Hemingway sat at the bar in a steamy Caribbean backwater, the atmosphere thick with the scent of smoke and whiskey. He wasn't even thinking of getting laid, just sitting there, brooding ruggedly with a thin sheen of sweat on his forehead and three days growth on his chin. The words came quickly, writing themselves. The story formed, one short and clean sentence after another, a half empty bottle and a single glass close at hand.
The women in the room want him. Their dark skin and darker hair call out to him; the allure of flesh is strong. Ignoring them, he pours himself a drink and downs it, wasting no effort. The words continue. The men hang back against the walls and huddle at small tables in the darkened corners, murmuring to themselves and taking quick glances, afraid to stare too long. He's too real, too human for these shadows. He pours himself another drink and finishes a page. The story, powerful and direct, mirrors his own presence.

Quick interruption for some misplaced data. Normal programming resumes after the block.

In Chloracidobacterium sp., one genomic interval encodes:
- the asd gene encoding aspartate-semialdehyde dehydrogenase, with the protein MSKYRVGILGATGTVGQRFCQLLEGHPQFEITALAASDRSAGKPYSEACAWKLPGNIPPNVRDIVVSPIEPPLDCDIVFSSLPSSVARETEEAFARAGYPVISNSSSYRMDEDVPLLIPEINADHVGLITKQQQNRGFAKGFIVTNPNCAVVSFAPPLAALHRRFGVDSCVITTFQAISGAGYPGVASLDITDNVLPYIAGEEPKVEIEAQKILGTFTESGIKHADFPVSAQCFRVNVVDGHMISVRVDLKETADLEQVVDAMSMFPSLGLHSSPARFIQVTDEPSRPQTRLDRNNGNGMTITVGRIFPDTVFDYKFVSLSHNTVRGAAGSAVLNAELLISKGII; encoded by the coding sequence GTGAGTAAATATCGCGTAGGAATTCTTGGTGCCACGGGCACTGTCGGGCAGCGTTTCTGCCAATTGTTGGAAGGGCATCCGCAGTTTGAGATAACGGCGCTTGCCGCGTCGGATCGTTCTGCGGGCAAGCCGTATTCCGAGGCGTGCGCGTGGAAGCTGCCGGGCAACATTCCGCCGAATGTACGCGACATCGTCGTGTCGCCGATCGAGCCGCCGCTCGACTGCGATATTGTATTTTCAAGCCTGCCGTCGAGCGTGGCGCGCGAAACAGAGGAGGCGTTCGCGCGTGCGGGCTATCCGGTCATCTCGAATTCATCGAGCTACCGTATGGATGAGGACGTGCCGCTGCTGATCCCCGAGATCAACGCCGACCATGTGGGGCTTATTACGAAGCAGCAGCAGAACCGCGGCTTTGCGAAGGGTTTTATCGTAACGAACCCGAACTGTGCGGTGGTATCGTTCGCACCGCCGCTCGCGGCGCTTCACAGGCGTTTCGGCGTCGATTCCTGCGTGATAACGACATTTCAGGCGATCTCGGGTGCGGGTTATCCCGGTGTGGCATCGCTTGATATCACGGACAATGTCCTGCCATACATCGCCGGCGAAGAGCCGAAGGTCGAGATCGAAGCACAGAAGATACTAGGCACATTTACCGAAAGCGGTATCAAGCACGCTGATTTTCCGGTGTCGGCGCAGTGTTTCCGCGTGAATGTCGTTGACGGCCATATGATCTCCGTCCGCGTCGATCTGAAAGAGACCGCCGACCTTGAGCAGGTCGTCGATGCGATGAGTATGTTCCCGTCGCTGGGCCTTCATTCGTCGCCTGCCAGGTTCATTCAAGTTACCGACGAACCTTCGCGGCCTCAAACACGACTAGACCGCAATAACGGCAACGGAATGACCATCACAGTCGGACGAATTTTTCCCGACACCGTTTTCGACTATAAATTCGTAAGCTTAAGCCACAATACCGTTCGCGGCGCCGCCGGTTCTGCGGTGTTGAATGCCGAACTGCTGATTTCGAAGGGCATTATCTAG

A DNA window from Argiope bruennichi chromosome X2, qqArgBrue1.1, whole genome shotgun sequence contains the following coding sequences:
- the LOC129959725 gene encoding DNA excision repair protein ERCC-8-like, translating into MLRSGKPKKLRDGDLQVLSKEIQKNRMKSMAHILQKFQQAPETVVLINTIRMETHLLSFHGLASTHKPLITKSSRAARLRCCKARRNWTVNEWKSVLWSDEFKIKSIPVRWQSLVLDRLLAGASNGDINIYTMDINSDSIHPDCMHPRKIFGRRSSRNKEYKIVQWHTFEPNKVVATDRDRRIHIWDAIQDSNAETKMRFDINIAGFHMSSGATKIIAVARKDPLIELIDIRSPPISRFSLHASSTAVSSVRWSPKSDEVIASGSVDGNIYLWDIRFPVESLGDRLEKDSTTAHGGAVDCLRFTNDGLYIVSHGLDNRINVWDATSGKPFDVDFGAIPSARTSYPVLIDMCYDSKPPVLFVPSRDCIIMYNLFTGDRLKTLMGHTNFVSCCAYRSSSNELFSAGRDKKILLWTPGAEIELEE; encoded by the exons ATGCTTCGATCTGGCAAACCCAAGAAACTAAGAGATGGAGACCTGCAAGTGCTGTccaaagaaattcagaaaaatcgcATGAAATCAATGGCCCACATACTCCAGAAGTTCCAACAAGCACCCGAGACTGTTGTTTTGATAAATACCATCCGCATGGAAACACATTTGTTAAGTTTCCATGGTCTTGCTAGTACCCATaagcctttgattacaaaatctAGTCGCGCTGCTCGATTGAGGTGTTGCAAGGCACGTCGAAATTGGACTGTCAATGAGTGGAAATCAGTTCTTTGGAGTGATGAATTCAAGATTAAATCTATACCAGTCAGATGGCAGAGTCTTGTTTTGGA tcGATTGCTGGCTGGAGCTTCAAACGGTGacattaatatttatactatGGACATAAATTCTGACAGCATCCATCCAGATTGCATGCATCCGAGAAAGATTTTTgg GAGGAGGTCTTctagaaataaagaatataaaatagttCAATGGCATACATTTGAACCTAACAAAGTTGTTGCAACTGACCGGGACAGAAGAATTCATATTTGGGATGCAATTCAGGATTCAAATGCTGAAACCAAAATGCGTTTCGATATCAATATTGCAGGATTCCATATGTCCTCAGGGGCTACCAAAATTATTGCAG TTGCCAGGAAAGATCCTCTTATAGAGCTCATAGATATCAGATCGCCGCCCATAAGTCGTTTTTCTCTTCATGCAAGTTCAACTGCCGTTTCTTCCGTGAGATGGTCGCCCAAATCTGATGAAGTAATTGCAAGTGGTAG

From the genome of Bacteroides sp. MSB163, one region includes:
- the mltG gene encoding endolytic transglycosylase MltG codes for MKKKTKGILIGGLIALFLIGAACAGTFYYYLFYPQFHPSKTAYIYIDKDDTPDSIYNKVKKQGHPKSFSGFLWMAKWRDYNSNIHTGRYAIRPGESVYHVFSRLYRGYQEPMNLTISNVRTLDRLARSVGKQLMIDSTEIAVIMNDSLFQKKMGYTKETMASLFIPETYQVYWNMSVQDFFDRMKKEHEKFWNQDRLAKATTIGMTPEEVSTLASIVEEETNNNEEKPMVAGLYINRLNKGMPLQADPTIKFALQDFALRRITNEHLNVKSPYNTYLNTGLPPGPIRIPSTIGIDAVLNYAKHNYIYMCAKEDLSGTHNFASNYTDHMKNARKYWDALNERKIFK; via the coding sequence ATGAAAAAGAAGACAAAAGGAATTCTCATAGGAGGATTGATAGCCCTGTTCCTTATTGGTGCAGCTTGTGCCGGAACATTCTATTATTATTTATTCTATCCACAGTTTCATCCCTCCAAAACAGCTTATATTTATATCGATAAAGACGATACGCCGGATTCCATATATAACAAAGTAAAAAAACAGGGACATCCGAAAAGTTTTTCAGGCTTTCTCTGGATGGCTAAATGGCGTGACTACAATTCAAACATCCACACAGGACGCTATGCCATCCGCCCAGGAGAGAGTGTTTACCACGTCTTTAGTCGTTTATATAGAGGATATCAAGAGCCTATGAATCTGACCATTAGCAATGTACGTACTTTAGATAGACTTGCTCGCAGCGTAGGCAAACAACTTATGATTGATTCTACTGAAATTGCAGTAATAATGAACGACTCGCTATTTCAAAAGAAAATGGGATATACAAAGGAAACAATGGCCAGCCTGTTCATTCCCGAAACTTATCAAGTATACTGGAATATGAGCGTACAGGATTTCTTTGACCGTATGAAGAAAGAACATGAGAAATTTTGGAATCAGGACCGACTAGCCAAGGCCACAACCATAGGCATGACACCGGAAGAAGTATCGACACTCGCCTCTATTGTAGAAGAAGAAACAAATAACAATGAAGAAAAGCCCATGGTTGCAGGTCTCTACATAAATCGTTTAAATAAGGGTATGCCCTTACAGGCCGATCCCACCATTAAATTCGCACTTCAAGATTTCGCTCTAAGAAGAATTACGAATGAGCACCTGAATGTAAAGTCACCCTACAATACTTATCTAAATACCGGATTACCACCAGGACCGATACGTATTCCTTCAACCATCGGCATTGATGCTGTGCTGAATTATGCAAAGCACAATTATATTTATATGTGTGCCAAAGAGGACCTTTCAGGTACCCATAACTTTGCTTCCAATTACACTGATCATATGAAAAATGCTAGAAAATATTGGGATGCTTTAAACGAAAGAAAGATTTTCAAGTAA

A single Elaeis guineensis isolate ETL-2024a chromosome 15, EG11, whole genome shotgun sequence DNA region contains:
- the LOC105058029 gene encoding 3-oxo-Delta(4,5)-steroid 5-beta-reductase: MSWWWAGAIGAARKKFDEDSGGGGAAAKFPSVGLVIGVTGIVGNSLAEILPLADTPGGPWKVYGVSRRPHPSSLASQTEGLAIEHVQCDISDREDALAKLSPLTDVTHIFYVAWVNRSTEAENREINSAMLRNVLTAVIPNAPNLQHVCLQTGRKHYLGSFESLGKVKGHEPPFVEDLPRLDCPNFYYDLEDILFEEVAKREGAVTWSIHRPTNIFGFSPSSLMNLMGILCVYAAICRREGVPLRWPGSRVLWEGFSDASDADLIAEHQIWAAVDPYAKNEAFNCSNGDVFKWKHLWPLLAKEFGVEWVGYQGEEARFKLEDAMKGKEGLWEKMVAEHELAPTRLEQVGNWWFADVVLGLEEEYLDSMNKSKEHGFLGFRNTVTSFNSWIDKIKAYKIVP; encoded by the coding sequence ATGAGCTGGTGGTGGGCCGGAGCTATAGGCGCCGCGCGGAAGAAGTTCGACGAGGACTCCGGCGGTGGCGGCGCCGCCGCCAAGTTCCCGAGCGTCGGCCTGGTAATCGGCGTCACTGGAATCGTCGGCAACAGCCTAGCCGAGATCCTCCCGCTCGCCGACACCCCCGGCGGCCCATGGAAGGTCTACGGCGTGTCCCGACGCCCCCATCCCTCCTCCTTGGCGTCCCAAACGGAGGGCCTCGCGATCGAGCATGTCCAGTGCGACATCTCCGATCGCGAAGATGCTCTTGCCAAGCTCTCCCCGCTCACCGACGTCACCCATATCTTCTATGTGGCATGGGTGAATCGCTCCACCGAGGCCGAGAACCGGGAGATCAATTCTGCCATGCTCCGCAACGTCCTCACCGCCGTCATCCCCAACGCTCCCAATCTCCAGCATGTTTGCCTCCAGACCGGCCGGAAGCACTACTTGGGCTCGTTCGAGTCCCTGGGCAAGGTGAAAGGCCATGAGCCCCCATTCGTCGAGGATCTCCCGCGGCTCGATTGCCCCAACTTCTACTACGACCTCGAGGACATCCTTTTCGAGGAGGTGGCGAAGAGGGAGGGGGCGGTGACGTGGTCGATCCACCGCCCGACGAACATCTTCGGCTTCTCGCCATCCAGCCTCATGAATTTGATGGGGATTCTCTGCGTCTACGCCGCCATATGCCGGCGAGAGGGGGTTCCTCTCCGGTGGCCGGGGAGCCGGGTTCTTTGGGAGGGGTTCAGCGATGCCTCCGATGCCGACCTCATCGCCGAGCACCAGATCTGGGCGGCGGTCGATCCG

She walks into the bar, a strange woman in a stranger land. Her skin is dark like the others, but her eyes are emerald and piercing. If he notices her, he makes no sign, his only motion to finish his latest drink and continue his feverish writing. The story is all that matters. She slowly approaches the bar, intent on only one person and wanting only one thing. All of the men and several of the woman look at her, wishing those eyes would find their focus on them but they never waver. She reaches one slender hand towards his neck, her fingers trembling slightly with desire.
Before her fingers touch him, his hand, rough and calloused reaches up and grasps her wrist, firm but gentle. Closing his notebook, he turns to her.
"Sorry. I've got a story to tell," he says, getting up from the bar. Dropping a few bills, he turns to the door. "Got to be a place a man can write in peace," he mutters, walking into the night.